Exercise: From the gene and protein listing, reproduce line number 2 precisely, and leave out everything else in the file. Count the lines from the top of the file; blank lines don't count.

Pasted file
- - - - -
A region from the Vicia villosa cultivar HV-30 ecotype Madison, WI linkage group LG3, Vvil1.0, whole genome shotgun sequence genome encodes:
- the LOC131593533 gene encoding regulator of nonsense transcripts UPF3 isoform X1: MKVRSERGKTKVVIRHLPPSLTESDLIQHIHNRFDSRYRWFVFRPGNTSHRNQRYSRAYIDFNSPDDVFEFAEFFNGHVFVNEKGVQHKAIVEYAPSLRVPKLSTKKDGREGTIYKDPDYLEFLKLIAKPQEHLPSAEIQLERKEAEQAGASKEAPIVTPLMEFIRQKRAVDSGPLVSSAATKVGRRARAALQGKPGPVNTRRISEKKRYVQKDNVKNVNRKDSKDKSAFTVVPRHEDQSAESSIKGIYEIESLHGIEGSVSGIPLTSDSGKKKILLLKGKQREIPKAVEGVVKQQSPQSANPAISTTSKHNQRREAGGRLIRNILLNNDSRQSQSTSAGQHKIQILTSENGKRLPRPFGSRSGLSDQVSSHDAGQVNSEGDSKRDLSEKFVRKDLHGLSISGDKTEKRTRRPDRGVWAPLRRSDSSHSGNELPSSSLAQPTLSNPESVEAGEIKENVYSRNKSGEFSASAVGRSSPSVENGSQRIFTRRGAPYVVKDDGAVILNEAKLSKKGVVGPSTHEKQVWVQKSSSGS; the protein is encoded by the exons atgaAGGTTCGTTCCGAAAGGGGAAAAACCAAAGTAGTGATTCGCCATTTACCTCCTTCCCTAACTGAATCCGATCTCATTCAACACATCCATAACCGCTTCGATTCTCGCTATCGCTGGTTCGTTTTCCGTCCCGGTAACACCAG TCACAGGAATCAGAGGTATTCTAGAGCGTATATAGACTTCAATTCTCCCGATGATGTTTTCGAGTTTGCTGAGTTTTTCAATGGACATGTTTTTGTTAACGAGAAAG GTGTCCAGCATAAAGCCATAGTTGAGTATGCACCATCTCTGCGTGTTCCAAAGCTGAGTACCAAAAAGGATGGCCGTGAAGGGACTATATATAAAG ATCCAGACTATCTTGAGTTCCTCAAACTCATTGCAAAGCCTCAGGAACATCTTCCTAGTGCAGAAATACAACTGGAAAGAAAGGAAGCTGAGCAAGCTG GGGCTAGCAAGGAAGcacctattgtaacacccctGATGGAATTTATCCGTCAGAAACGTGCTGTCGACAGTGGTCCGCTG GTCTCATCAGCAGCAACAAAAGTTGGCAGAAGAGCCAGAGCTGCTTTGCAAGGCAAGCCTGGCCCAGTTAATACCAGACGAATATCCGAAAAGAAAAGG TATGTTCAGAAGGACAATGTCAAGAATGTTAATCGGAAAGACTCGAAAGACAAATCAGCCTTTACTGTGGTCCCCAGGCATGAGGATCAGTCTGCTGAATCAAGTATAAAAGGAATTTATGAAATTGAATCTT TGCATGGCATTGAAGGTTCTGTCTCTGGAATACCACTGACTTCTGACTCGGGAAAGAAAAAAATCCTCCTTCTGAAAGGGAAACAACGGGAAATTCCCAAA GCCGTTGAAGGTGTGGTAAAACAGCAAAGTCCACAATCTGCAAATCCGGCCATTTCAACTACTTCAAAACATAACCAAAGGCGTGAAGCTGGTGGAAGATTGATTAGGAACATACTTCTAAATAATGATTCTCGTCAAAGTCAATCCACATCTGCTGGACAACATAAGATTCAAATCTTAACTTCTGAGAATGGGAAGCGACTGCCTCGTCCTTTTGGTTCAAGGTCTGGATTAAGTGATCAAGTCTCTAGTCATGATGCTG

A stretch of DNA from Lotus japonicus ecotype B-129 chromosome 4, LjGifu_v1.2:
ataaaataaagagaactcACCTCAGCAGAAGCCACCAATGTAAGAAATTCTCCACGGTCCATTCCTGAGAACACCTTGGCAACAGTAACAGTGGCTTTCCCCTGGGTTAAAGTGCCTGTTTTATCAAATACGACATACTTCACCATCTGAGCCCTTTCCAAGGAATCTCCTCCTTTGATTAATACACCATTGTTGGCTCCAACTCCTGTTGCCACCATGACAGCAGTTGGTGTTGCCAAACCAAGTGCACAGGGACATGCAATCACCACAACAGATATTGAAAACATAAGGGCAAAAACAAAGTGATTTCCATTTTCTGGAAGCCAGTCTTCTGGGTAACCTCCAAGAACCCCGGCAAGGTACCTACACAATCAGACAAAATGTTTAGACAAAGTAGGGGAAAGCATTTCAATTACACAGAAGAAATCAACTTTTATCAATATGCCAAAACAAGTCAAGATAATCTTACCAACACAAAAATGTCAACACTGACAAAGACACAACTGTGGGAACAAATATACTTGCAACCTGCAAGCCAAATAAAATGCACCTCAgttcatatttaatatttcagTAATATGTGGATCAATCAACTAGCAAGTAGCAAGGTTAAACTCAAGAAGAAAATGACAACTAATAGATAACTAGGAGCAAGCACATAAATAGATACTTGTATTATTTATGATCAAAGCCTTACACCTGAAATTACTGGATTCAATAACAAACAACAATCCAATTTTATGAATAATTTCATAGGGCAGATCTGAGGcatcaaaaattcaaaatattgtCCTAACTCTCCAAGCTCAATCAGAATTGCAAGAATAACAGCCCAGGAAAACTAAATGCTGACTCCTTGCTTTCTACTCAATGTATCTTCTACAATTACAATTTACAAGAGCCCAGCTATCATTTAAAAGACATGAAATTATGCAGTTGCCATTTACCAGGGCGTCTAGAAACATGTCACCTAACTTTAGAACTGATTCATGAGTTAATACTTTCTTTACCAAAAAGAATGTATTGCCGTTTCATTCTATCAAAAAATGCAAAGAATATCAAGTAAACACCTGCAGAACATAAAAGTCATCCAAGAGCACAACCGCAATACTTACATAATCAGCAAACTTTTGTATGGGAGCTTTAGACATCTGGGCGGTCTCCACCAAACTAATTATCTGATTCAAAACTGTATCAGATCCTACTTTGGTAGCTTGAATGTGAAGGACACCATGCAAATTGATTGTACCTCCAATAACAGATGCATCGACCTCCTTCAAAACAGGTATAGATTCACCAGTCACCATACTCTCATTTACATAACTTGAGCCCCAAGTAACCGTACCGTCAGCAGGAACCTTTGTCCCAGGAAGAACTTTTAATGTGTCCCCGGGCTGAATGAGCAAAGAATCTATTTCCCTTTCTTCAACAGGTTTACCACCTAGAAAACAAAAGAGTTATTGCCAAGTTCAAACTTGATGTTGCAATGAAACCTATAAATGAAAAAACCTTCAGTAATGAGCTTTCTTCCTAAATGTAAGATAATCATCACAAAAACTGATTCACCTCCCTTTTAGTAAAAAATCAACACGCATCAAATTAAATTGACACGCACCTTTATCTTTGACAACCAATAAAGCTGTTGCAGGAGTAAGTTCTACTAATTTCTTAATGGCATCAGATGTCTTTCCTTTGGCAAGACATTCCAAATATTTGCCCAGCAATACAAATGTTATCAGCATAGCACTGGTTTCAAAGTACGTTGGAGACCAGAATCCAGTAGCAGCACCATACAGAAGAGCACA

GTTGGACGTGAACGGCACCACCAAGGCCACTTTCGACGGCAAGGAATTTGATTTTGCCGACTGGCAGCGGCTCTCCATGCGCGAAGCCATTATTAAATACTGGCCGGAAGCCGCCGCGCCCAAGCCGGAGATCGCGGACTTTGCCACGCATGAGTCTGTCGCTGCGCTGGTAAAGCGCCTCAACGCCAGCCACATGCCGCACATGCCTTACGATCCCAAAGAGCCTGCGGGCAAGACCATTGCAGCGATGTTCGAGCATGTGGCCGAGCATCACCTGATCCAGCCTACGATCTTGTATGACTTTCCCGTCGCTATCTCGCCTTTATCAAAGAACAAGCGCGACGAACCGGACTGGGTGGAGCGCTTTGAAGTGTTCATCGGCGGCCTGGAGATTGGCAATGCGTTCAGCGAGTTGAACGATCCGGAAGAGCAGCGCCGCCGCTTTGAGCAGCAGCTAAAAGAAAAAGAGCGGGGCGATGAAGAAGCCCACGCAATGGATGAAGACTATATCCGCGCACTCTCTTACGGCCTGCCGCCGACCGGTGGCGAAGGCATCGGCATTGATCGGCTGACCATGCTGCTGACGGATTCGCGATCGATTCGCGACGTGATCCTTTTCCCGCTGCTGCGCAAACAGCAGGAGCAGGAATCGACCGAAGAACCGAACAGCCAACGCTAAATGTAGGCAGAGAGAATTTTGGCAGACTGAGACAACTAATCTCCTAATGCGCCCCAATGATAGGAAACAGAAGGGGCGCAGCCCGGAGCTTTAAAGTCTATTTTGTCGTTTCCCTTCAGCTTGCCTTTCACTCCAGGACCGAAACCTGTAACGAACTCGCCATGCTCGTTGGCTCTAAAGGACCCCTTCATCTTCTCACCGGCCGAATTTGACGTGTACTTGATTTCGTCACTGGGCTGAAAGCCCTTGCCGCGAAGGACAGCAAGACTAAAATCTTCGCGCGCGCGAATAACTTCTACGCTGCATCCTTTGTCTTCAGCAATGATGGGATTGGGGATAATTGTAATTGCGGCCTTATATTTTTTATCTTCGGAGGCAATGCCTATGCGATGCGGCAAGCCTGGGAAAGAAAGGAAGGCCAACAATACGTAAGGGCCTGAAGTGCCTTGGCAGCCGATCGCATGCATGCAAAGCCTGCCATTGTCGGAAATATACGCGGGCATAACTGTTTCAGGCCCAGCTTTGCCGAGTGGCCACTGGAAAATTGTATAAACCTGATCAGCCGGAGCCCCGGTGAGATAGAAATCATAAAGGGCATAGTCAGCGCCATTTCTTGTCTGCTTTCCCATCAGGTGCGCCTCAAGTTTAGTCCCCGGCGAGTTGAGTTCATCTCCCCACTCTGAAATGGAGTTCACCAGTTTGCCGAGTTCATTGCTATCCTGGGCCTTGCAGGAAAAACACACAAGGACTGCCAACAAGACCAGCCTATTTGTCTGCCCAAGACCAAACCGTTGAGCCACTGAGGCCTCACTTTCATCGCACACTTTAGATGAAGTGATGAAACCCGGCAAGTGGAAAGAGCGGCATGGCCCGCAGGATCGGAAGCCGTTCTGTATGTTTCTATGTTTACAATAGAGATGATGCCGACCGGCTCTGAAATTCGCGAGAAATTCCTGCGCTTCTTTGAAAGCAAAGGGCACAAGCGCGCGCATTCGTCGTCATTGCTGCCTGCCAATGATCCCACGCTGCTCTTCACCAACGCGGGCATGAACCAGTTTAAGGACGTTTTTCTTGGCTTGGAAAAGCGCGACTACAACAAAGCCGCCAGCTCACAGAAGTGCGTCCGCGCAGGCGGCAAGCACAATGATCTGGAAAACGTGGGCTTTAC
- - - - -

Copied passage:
- the LOC131593533 gene encoding regulator of nonsense transcripts UPF3 isoform X1: MKVRSERGKTKVVIRHLPPSLTESDLIQHIHNRFDSRYRWFVFRPGNTSHRNQRYSRAYIDFNSPDDVFEFAEFFNGHVFVNEKGVQHKAIVEYAPSLRVPKLSTKKDGREGTIYKDPDYLEFLKLIAKPQEHLPSAEIQLERKEAEQAGASKEAPIVTPLMEFIRQKRAVDSGPLVSSAATKVGRRARAALQGKPGPVNTRRISEKKRYVQKDNVKNVNRKDSKDKSAFTVVPRHEDQSAESSIKGIYEIESLHGIEGSVSGIPLTSDSGKKKILLLKGKQREIPKAVEGVVKQQSPQSANPAISTTSKHNQRREAGGRLIRNILLNNDSRQSQSTSAGQHKIQILTSENGKRLPRPFGSRSGLSDQVSSHDAGQVNSEGDSKRDLSEKFVRKDLHGLSISGDKTEKRTRRPDRGVWAPLRRSDSSHSGNELPSSSLAQPTLSNPESVEAGEIKENVYSRNKSGEFSASAVGRSSPSVENGSQRIFTRRGAPYVVKDDGAVILNEAKLSKKGVVGPSTHEKQVWVQKSSSGS; the protein is encoded by the exons atgaAGGTTCGTTCCGAAAGGGGAAAAACCAAAGTAGTGATTCGCCATTTACCTCCTTCCCTAACTGAATCCGATCTCATTCAACACATCCATAACCGCTTCGATTCTCGCTATCGCTGGTTCGTTTTCCGTCCCGGTAACACCAG TCACAGGAATCAGAGGTATTCTAGAGCGTATATAGACTTCAATTCTCCCGATGATGTTTTCGAGTTTGCTGAGTTTTTCAATGGACATGTTTTTGTTAACGAGAAAG GTGTCCAGCATAAAGCCATAGTTGAGTATGCACCATCTCTGCGTGTTCCAAAGCTGAGTACCAAAAAGGATGGCCGTGAAGGGACTATATATAAAG ATCCAGACTATCTTGAGTTCCTCAAACTCATTGCAAAGCCTCAGGAACATCTTCCTAGTGCAGAAATACAACTGGAAAGAAAGGAAGCTGAGCAAGCTG GGGCTAGCAAGGAAGcacctattgtaacacccctGATGGAATTTATCCGTCAGAAACGTGCTGTCGACAGTGGTCCGCTG GTCTCATCAGCAGCAACAAAAGTTGGCAGAAGAGCCAGAGCTGCTTTGCAAGGCAAGCCTGGCCCAGTTAATACCAGACGAATATCCGAAAAGAAAAGG TATGTTCAGAAGGACAATGTCAAGAATGTTAATCGGAAAGACTCGAAAGACAAATCAGCCTTTACTGTGGTCCCCAGGCATGAGGATCAGTCTGCTGAATCAAGTATAAAAGGAATTTATGAAATTGAATCTT TGCATGGCATTGAAGGTTCTGTCTCTGGAATACCACTGACTTCTGACTCGGGAAAGAAAAAAATCCTCCTTCTGAAAGGGAAACAACGGGAAATTCCCAAA GCCGTTGAAGGTGTGGTAAAACAGCAAAGTCCACAATCTGCAAATCCGGCCATTTCAACTACTTCAAAACATAACCAAAGGCGTGAAGCTGGTGGAAGATTGATTAGGAACATACTTCTAAATAATGATTCTCGTCAAAGTCAATCCACATCTGCTGGACAACATAAGATTCAAATCTTAACTTCTGAGAATGGGAAGCGACTGCCTCGTCCTTTTGGTTCAAGGTCTGGATTAAGTGATCAAGTCTCTAGTCATGATGCTG